Inspired, if that’s the right word, by David Nalbandian’s kick at the Queen’s Club, here’s our top 10 of violent incidents in tennis (David doesn’t make it).
Fans brawl and interrupt a Novak Djokovic match at the US Open. As the New York Daily News put it, after the Grapple in the Apple during the 2010 tournament, “a fight broke out in the nosebleeds”. Eyewitnesses suggested that the fight in the Arthur Ashe Stadium started when a female fan and her father became upset at a male spectator’s swearing. “It was a hot night in New York,” said a spokesman for the tournament. “These things happen.”
Mary Pierce’s father attacks one of her bodyguards. The story everyone always tells about Jim Pierce is how he once screamed out during a match: “Go on, Mary, kill the bitch”, but what is often forgotten is how he fought one of his daughter’s bodyguards. Jim once admitted: “He (the bodyguard) ran away and then came back, so I put him down and kept punching him. I tell you, that guy must have liked being hit.”
Stefan Koubek grabs Dani Koellerer by the throat. Koellerer no longer competes on the tour, as he is banned for life for match-fixing. While he was still competing, allegations abounded about his behaviour, including how he once allegedly had a fight with an Italian player in the locker-room, which started when the Austrian allegedly spat on his own palm before they shook hands at the net. One thing we do know for sure – because there’s footage on YouTube – Koellerer once provoked Koubek so much that his countryman grabbed him by the throat.
Grigor Dimitrov shoves an umpire in the chest. The Bulgarian once said that tennis is a simple game for intelligent people, but even intelligent people can do stupid things. In 2010, Dimitrov walked off court at a tournament in Helsinki and shoved an umpire in the chest with both hands. “It was a mistake what I did, and I have really learned from it. I should not have done it, and I have apologise. I will never do anything like that again, or even think about doing anything like that,” Dimitrov has said. “I want to put that in the past, though, and move on.”
Stefan Koubek hits a ball-boy with his racket. He was defaulted from the 2000 French Open for accidentally hitting a ball-kid. “Of course, I didn’t do that on purpose, but it happened,” Koubek said. “I didn’t see him because I was so mad with myself that I wanted to throw the racket to my bench. It hit the ground and went to him. It did not even hit him that hard, I think. I’m pretty sure about that.”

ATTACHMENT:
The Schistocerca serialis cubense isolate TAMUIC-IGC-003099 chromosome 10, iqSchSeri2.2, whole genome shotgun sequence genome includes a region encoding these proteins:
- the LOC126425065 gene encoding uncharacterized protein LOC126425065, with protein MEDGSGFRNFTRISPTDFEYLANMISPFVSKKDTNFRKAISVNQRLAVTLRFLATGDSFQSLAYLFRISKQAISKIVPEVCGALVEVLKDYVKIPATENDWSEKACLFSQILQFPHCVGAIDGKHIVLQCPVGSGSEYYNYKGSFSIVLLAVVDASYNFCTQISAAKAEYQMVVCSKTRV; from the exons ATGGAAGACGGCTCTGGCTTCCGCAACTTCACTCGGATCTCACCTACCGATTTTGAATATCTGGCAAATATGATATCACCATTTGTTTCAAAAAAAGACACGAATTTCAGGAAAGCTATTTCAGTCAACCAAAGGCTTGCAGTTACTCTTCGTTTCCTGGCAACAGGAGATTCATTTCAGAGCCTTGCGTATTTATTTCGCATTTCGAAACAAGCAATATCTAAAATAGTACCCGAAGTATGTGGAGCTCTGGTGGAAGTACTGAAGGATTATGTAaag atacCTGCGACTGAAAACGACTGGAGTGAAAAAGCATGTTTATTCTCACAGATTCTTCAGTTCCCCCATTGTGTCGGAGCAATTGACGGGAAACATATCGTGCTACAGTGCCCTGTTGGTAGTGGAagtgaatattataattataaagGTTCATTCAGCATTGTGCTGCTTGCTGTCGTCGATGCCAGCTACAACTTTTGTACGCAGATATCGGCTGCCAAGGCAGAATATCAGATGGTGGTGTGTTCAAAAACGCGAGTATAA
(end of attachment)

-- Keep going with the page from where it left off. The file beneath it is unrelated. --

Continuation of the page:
Rioting at Melbourne Park. On the opening day of the 2007 Australian Open, more than 150 Croatian and Serbian spectators were removed from the grounds after attacking their rivals with fists, sticks, beer-cups, bottles and flag-poles. It was the first time that a grand slam had seen a riot.
Damir Dokic stomps on a mobile phone. Jelena’s father broke a journalist’s phone at the 2000 Wimbledon Championships. Later that summer, he was thrown out of the players’ restaurant after causing a scene about the price of salmon.
Spectators are pepper-sprayed at the Australian Open. The 2008 Australian Open did not pass off peacefully either. Police used pepper-spray as they tried to deal with a group of male Greek fans who had been “chanting abusively” at Chilean Fernando Gonzalez, including calling the former finalist “a faggot”. The Greeks then acted, according to the police, in an “aggressive and threatening” manner towards the officers. It was later suggested by witnesses that some of the women and children in the crowd had inadvertently been dosed with the pepper spray.
Aravane Rezai’s father and boyfriend’s alleged confrontation at the 2011 Australian Open. The women’s tennis tour called it “a serious safety matter”, and it resulted in an unnamed member of Rezai’s family being suspended from all future WTA events. During Aravane’s junior career, her father Arsalan had a reputation. Arsalan and the other tennis dads did not always get along, and the French Tennis Federation were once so concerned about the possibility of violence at a junior tournament that they hired body-guards.
Mike Agassi’s rage. “Violent by nature, my father is forever preparing for battle,” Andre Agassi recalled in his book, Open. “He shadowboxes constantly. He keeps an axe handle in his car. He leaves the house with a handful of salt and pepper in each pocket, in case he’s in a street fight and he needs to blind someone.” For Agassi senior, a former Olympic boxer, road rage reaching across his son to wage a hand-gun at a driver who had cut him up.